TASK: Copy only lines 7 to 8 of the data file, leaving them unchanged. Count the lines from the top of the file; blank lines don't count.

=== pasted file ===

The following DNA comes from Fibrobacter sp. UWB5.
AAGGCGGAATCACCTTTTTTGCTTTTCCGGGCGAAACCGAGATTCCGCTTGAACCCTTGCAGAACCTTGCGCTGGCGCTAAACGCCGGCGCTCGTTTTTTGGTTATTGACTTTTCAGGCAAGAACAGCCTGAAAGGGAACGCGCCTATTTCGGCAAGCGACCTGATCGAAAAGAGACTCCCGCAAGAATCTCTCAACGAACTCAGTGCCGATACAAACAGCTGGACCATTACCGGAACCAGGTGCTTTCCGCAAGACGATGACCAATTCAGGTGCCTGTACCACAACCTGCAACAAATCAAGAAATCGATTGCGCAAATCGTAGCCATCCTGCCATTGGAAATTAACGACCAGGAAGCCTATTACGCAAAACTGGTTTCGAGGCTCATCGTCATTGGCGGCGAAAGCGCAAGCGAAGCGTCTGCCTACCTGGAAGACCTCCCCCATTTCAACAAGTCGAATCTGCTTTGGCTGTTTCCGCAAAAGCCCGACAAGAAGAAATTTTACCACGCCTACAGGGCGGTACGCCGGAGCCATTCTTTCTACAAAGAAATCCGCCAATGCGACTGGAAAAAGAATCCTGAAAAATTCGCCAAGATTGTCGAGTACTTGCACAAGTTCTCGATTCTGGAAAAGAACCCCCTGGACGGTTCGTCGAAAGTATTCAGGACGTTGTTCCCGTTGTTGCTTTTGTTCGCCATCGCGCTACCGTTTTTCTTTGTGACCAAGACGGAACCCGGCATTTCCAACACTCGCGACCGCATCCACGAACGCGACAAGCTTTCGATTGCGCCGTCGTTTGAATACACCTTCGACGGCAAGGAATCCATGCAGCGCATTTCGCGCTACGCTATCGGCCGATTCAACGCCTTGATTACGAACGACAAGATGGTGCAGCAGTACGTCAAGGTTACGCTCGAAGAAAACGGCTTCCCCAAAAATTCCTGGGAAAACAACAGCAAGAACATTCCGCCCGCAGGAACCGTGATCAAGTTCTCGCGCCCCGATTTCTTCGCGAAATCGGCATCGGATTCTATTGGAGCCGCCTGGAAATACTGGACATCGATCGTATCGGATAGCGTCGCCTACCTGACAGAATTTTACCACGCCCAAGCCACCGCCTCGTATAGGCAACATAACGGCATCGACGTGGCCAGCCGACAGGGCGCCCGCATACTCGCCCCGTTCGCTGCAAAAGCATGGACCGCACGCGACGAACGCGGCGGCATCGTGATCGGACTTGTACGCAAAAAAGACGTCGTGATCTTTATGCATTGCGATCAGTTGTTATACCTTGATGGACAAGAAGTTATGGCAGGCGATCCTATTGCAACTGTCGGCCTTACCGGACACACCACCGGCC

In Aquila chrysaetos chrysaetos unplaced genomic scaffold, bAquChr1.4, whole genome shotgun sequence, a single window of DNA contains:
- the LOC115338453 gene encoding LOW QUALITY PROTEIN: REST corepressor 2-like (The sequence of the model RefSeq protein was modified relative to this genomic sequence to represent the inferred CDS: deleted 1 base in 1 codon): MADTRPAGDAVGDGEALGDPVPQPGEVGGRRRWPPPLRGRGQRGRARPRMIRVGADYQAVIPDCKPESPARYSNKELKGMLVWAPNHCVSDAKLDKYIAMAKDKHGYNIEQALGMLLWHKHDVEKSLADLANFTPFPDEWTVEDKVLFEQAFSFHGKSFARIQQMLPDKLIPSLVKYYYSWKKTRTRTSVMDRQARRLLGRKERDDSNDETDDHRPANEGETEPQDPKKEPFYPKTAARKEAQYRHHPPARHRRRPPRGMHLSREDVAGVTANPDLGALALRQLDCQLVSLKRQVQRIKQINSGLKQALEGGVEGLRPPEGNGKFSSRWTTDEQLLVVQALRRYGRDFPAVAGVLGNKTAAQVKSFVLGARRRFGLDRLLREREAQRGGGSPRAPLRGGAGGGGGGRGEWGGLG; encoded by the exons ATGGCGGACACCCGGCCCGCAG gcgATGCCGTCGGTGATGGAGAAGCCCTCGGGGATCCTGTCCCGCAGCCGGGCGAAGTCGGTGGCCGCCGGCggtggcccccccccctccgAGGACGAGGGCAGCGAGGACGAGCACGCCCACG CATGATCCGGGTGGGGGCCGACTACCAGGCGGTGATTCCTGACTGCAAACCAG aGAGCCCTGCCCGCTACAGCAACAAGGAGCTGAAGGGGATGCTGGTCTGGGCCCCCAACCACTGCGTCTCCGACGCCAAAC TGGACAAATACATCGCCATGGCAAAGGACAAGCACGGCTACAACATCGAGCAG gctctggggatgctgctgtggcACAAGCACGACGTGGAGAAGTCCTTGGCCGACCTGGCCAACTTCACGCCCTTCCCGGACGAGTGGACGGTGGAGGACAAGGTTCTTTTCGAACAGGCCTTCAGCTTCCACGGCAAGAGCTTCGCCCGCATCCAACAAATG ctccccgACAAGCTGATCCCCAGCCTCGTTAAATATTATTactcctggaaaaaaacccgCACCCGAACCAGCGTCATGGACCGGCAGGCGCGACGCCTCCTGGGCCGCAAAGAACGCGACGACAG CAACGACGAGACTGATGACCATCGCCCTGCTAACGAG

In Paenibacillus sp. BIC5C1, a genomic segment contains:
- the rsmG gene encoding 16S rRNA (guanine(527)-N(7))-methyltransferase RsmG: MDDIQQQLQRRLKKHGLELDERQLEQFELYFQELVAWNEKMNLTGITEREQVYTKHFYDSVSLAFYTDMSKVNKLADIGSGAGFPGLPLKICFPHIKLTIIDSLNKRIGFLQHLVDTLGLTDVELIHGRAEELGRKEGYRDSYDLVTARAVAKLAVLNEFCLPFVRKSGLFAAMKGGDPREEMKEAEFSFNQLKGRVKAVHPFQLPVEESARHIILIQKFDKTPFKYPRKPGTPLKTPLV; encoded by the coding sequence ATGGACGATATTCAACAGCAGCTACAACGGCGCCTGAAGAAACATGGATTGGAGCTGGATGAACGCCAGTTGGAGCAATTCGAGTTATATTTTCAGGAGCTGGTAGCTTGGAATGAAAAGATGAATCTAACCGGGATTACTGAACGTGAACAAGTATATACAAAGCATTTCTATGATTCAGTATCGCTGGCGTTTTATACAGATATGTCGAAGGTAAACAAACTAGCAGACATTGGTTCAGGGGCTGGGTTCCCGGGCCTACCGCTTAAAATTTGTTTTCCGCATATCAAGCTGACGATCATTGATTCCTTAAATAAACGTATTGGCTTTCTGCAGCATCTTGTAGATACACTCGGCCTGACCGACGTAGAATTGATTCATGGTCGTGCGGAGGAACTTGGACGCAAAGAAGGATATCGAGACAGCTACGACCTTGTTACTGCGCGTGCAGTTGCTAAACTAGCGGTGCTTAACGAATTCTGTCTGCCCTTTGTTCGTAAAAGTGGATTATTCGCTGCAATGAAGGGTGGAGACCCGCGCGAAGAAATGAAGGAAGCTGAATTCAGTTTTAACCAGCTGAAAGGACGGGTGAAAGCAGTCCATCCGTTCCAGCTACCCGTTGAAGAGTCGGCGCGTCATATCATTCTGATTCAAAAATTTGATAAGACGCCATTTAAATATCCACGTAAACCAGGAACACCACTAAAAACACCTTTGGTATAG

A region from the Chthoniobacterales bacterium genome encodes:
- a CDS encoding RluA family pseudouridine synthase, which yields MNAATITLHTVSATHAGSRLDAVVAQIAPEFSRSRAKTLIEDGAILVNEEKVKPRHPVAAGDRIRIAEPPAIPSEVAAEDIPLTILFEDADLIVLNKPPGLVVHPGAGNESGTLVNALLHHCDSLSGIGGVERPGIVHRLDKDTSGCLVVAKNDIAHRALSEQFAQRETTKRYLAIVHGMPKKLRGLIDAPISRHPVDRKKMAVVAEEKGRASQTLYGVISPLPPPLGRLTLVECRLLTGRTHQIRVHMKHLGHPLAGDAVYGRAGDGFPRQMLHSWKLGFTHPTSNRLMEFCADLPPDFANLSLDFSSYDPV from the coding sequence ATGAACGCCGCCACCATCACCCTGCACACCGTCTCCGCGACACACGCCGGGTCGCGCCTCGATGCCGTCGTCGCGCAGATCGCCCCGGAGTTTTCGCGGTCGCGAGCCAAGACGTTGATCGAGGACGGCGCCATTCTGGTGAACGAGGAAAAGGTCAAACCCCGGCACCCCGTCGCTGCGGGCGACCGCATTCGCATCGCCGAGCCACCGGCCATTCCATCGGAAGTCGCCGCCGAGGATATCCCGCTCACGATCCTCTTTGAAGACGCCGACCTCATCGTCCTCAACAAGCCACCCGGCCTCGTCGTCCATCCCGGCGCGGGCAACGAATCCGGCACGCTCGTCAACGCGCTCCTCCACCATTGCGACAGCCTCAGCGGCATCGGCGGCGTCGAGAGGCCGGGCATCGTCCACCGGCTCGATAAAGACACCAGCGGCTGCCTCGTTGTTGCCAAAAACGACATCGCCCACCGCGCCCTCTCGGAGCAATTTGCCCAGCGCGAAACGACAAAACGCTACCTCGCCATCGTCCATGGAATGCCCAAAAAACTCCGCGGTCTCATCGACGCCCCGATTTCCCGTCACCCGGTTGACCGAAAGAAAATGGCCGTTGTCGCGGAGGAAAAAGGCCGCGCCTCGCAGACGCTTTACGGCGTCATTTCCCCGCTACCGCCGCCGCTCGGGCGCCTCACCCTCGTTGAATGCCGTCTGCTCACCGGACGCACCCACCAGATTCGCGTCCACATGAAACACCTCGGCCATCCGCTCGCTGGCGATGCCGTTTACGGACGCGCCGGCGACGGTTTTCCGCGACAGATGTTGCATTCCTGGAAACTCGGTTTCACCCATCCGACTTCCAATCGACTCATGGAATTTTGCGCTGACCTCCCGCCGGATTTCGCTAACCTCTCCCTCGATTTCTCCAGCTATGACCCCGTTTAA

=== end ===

A region from the Chthoniobacterales bacterium genome encodes:
- a CDS encoding RluA family pseudouridine synthase, which yields MNAATITLHTVSATHAGSRLDAVVAQIAPEFSRSRAKTLIEDGAILVNEEKVKPRHPVAAGDRIRIAEPPAIPSEVAAEDIPLTILFEDADLIVLNKPPGLVVHPGAGNESGTLVNALLHHCDSLSGIGGVERPGIVHRLDKDTSGCLVVAKNDIAHRALSEQFAQRETTKRYLAIVHGMPKKLRGLIDAPISRHPVDRKKMAVVAEEKGRASQTLYGVISPLPPPLGRLTLVECRLLTGRTHQIRVHMKHLGHPLAGDAVYGRAGDGFPRQMLHSWKLGFTHPTSNRLMEFCADLPPDFANLSLDFSSYDPV from the coding sequence ATGAACGCCGCCACCATCACCCTGCACACCGTCTCCGCGACACACGCCGGGTCGCGCCTCGATGCCGTCGTCGCGCAGATCGCCCCGGAGTTTTCGCGGTCGCGAGCCAAGACGTTGATCGAGGACGGCGCCATTCTGGTGAACGAGGAAAAGGTCAAACCCCGGCACCCCGTCGCTGCGGGCGACCGCATTCGCATCGCCGAGCCACCGGCCATTCCATCGGAAGTCGCCGCCGAGGATATCCCGCTCACGATCCTCTTTGAAGACGCCGACCTCATCGTCCTCAACAAGCCACCCGGCCTCGTCGTCCATCCCGGCGCGGGCAACGAATCCGGCACGCTCGTCAACGCGCTCCTCCACCATTGCGACAGCCTCAGCGGCATCGGCGGCGTCGAGAGGCCGGGCATCGTCCACCGGCTCGATAAAGACACCAGCGGCTGCCTCGTTGTTGCCAAAAACGACATCGCCCACCGCGCCCTCTCGGAGCAATTTGCCCAGCGCGAAACGACAAAACGCTACCTCGCCATCGTCCATGGAATGCCCAAAAAACTCCGCGGTCTCATCGACGCCCCGATTTCCCGTCACCCGGTTGACCGAAAGAAAATGGCCGTTGTCGCGGAGGAAAAAGGCCGCGCCTCGCAGACGCTTTACGGCGTCATTTCCCCGCTACCGCCGCCGCTCGGGCGCCTCACCCTCGTTGAATGCCGTCTGCTCACCGGACGCACCCACCAGATTCGCGTCCACATGAAACACCTCGGCCATCCGCTCGCTGGCGATGCCGTTTACGGACGCGCCGGCGACGGTTTTCCGCGACAGATGTTGCATTCCTGGAAACTCGGTTTCACCCATCCGACTTCCAATCGACTCATGGAATTTTGCGCTGACCTCCCGCCGGATTTCGCTAACCTCTCCCTCGATTTCTCCAGCTATGACCCCGTTTAA